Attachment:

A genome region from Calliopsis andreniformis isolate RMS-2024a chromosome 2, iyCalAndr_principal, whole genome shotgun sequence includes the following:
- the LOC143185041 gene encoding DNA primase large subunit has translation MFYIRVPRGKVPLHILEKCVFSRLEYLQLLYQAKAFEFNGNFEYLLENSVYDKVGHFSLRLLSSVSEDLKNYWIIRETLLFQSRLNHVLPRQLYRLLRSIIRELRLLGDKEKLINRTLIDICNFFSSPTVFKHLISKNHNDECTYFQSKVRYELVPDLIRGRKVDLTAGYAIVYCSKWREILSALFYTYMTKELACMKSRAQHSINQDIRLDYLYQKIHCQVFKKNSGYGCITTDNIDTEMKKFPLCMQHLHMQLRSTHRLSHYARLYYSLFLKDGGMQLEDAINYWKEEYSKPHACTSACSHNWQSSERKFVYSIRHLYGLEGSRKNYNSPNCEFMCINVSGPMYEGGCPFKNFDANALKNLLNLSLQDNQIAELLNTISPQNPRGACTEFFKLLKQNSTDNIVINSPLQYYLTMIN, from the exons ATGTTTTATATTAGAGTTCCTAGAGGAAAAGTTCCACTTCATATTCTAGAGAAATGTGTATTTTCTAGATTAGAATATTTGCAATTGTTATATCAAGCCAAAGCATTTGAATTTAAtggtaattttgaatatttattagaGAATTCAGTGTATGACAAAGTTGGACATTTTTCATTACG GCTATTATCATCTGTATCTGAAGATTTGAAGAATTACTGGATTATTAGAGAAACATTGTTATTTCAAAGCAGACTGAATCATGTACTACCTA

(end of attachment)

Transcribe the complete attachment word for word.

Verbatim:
A genome region from Calliopsis andreniformis isolate RMS-2024a chromosome 2, iyCalAndr_principal, whole genome shotgun sequence includes the following:
- the LOC143185041 gene encoding DNA primase large subunit has translation MFYIRVPRGKVPLHILEKCVFSRLEYLQLLYQAKAFEFNGNFEYLLENSVYDKVGHFSLRLLSSVSEDLKNYWIIRETLLFQSRLNHVLPRQLYRLLRSIIRELRLLGDKEKLINRTLIDICNFFSSPTVFKHLISKNHNDECTYFQSKVRYELVPDLIRGRKVDLTAGYAIVYCSKWREILSALFYTYMTKELACMKSRAQHSINQDIRLDYLYQKIHCQVFKKNSGYGCITTDNIDTEMKKFPLCMQHLHMQLRSTHRLSHYARLYYSLFLKDGGMQLEDAINYWKEEYSKPHACTSACSHNWQSSERKFVYSIRHLYGLEGSRKNYNSPNCEFMCINVSGPMYEGGCPFKNFDANALKNLLNLSLQDNQIAELLNTISPQNPRGACTEFFKLLKQNSTDNIVINSPLQYYLTMIN, from the exons ATGTTTTATATTAGAGTTCCTAGAGGAAAAGTTCCACTTCATATTCTAGAGAAATGTGTATTTTCTAGATTAGAATATTTGCAATTGTTATATCAAGCCAAAGCATTTGAATTTAAtggtaattttgaatatttattagaGAATTCAGTGTATGACAAAGTTGGACATTTTTCATTACG GCTATTATCATCTGTATCTGAAGATTTGAAGAATTACTGGATTATTAGAGAAACATTGTTATTTCAAAGCAGACTGAATCATGTACTACCTA